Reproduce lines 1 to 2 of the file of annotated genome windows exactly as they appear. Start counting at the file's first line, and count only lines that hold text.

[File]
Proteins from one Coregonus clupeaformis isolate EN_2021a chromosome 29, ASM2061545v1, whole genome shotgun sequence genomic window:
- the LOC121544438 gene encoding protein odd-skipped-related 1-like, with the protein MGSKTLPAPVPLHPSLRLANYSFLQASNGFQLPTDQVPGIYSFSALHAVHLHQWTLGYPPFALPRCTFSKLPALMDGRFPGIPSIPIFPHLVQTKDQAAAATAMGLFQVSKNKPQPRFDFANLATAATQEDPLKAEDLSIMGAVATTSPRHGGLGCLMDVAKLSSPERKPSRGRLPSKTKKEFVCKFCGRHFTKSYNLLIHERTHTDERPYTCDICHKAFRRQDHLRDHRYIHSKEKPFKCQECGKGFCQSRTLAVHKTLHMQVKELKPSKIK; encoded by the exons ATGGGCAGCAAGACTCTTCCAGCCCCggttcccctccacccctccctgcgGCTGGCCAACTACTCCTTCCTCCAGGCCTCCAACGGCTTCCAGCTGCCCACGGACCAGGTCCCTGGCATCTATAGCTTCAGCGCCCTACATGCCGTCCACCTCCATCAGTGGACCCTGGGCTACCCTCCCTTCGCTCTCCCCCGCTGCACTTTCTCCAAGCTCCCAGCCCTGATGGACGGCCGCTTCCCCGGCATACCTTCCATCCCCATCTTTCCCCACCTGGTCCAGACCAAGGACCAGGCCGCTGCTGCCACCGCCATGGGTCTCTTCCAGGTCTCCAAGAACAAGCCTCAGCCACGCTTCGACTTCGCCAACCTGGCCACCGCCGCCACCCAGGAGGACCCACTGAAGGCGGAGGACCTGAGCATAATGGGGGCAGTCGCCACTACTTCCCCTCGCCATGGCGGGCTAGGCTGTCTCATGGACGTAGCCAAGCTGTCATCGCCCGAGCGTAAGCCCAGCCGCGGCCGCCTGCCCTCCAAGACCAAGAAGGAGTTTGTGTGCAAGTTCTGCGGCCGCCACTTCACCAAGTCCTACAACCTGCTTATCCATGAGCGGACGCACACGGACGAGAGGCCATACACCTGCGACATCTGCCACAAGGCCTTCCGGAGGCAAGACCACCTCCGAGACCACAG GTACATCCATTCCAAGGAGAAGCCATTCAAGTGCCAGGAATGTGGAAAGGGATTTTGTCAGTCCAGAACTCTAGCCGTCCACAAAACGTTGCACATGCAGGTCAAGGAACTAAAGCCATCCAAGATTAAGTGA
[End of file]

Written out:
Proteins from one Coregonus clupeaformis isolate EN_2021a chromosome 29, ASM2061545v1, whole genome shotgun sequence genomic window:
- the LOC121544438 gene encoding protein odd-skipped-related 1-like, with the protein MGSKTLPAPVPLHPSLRLANYSFLQASNGFQLPTDQVPGIYSFSALHAVHLHQWTLGYPPFALPRCTFSKLPALMDGRFPGIPSIPIFPHLVQTKDQAAAATAMGLFQVSKNKPQPRFDFANLATAATQEDPLKAEDLSIMGAVATTSPRHGGLGCLMDVAKLSSPERKPSRGRLPSKTKKEFVCKFCGRHFTKSYNLLIHERTHTDERPYTCDICHKAFRRQDHLRDHRYIHSKEKPFKCQECGKGFCQSRTLAVHKTLHMQVKELKPSKIK; encoded by the exons ATGGGCAGCAAGACTCTTCCAGCCCCggttcccctccacccctccctgcgGCTGGCCAACTACTCCTTCCTCCAGGCCTCCAACGGCTTCCAGCTGCCCACGGACCAGGTCCCTGGCATCTATAGCTTCAGCGCCCTACATGCCGTCCACCTCCATCAGTGGACCCTGGGCTACCCTCCCTTCGCTCTCCCCCGCTGCACTTTCTCCAAGCTCCCAGCCCTGATGGACGGCCGCTTCCCCGGCATACCTTCCATCCCCATCTTTCCCCACCTGGTCCAGACCAAGGACCAGGCCGCTGCTGCCACCGCCATGGGTCTCTTCCAGGTCTCCAAGAACAAGCCTCAGCCACGCTTCGACTTCGCCAACCTGGCCACCGCCGCCACCCAGGAGGACCCACTGAAGGCGGAGGACCTGAGCATAATGGGGGCAGTCGCCACTACTTCCCCTCGCCATGGCGGGCTAGGCTGTCTCATGGACGTAGCCAAGCTGTCATCGCCCGAGCGTAAGCCCAGCCGCGGCCGCCTGCCCTCCAAGACCAAGAAGGAGTTTGTGTGCAAGTTCTGCGGCCGCCACTTCACCAAGTCCTACAACCTGCTTATCCATGAGCGGACGCACACGGACGAGAGGCCATACACCTGCGACATCTGCCACAAGGCCTTCCGGAGGCAAGACCACCTCCGAGACCACAG GTACATCCATTCCAAGGAGAAGCCATTCAAGTGCCAGGAATGTGGAAAGGGATTTTGTCAGTCCAGAACTCTAGCCGTCCACAAAACGTTGCACATGCAGGTCAAGGAACTAAAGCCATCCAAGATTAAGTGA